In considering solutions, we could look at having the government pay 90% of the median cost for an individual procedure. This is kind of like Medicare. Except Medicare doesn’t allow you to charge extra. The idea here is that you could charge extra, but anything extra would come out of the patient’s pocket. This would drive down costs and increase financial innovation. The difficulty is in the details. In particular, the coding. With Medicare, you code different procedures. There are a few resulting problems. First, you end up being overwhelmed by codes and bureaucratic nightmares. Second, fraud is as simple as adding a few unnecessary or marginal services to the bill. The customer doesn’t pay, so they don’t really care. This same sort of fraud is also widespread in Australia – which relies on a procedure code-based system. Third, those procedures become roadblocks to change and sources of political war. Adding or changing compensation for codes can be a nightmare. Fourth, pricing isn’t so easy when you have vast differences between healthcare marketplaces. Fifth, procedure coding reduces innovation. You can make money by doing a blood draw more cheaply, but not by putting together a package of services that serves the patient better and more cheaply. And finally, codes can undermine the profit motive. If a procedure is $10,000 and somebody can do it for $1,000 – they’ll clean up for a year. But then the price gets shoved down (being based on cost) and their profit – the money they justifiably make for having created a better way of doing things – disappears.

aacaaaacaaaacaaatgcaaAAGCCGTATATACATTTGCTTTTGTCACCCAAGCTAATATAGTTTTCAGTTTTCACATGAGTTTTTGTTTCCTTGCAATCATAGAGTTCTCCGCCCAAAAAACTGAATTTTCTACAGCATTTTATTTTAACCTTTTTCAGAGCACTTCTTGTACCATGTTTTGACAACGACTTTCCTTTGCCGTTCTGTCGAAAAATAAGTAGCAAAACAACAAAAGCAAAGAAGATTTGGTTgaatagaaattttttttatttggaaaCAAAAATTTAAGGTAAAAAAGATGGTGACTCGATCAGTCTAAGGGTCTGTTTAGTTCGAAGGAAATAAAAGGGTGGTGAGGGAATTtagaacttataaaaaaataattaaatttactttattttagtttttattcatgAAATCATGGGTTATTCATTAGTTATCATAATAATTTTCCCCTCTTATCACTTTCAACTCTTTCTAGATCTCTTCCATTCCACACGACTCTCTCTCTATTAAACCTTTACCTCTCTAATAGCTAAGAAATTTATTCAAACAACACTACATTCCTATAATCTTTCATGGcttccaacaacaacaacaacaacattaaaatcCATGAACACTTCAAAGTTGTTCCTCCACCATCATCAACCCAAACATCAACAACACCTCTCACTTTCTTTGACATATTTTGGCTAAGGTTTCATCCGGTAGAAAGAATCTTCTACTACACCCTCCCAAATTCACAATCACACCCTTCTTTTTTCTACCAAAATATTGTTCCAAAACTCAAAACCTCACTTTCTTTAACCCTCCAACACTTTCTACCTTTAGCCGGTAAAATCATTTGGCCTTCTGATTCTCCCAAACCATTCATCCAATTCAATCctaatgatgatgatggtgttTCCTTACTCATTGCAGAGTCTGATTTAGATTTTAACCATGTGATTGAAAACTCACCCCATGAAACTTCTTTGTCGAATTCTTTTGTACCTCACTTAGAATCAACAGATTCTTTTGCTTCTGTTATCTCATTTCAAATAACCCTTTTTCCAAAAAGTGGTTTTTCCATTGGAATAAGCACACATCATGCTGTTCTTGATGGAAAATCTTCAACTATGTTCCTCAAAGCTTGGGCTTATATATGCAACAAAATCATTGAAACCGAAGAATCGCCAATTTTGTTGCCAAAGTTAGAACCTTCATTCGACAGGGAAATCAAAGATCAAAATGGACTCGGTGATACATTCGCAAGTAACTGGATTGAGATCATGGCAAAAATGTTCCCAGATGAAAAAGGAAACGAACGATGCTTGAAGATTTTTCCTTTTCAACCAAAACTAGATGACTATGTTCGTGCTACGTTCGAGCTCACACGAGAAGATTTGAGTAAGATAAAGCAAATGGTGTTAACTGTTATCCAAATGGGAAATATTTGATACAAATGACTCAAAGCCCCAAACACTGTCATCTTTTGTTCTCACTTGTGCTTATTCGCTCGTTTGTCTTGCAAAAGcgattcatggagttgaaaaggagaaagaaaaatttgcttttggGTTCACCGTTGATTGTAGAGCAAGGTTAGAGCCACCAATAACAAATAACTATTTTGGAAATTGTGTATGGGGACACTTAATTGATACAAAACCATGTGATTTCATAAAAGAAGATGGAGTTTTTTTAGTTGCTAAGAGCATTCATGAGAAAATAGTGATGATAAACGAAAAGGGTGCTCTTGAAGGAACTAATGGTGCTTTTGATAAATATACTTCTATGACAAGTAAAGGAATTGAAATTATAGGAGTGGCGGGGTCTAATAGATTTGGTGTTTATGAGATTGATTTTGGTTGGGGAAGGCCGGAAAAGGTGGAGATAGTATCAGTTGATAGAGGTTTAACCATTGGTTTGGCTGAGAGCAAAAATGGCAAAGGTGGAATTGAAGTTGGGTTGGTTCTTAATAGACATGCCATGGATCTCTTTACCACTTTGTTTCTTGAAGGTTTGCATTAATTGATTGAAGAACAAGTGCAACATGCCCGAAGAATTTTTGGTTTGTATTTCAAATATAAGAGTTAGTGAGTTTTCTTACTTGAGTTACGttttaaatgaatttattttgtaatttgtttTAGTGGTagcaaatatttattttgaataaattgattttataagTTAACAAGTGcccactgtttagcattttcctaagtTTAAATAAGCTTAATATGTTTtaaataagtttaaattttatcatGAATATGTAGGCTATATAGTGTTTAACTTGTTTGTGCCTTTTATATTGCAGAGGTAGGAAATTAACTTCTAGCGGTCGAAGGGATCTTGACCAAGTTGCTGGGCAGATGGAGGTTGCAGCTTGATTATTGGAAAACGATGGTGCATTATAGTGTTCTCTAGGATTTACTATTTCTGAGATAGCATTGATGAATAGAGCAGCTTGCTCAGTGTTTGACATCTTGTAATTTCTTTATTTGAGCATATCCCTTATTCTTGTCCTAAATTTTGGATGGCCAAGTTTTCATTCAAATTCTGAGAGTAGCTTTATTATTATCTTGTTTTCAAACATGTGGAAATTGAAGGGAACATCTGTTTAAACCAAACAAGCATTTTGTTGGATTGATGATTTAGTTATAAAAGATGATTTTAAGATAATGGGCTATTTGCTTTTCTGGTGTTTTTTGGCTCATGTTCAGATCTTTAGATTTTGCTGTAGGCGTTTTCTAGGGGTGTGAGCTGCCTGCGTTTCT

There is a better alternative.

There should be public support of life-saving healthcare for everyone. This sort of protection is key to the creation of a Potentialist society. This is not like paying for food for everyone (although we should for some people). Food is a predictable need – a regular driver to life’s potential. But life-threatening healthcare hits suddenly. In the Bible, the widow and the orphan are supported because they suffered an unexpected life-changing event which totally undermines them financially. Healthcare falls into the same bucket.

However, not all healthcare falls into this bucket. Routine checkups, medications for conditions normally addressable by lifestyle changes, cosmetic operations, and even disability repairs all fall into different buckets. The public obligation is to save lives, but other healthcare needs should have different levels of public support. For example, I met a man on a plane who blew out his knee at work. He was probably in his mid-30s. He was a factory worker. Knee surgeries (covered by company-insurance) didn’t help. He needs a knee replacement. The doctor told him he should get one when he’s older – e.g. when Medicare will pay for it. In the meantime, he’ll be on disability for 30 years. 30 years in which he will be unable to live his potential. It seems to me that public support is also appropriate in these situations. However, you wouldn’t spend $1 million to repair his knee if he’s only going to create $500,000 of future value. In that case, you are wasting others potential to support a little bit of his. His creativity ends up not being real because so much consumption was required to make it happen. So public support would be capped at a fraction of the expected future value of the person’s work. If they do $30,000 in value-creation/year and have 30 years remaining then you can easily justify having the public pay tens of thousands of dollars for a knee replacement.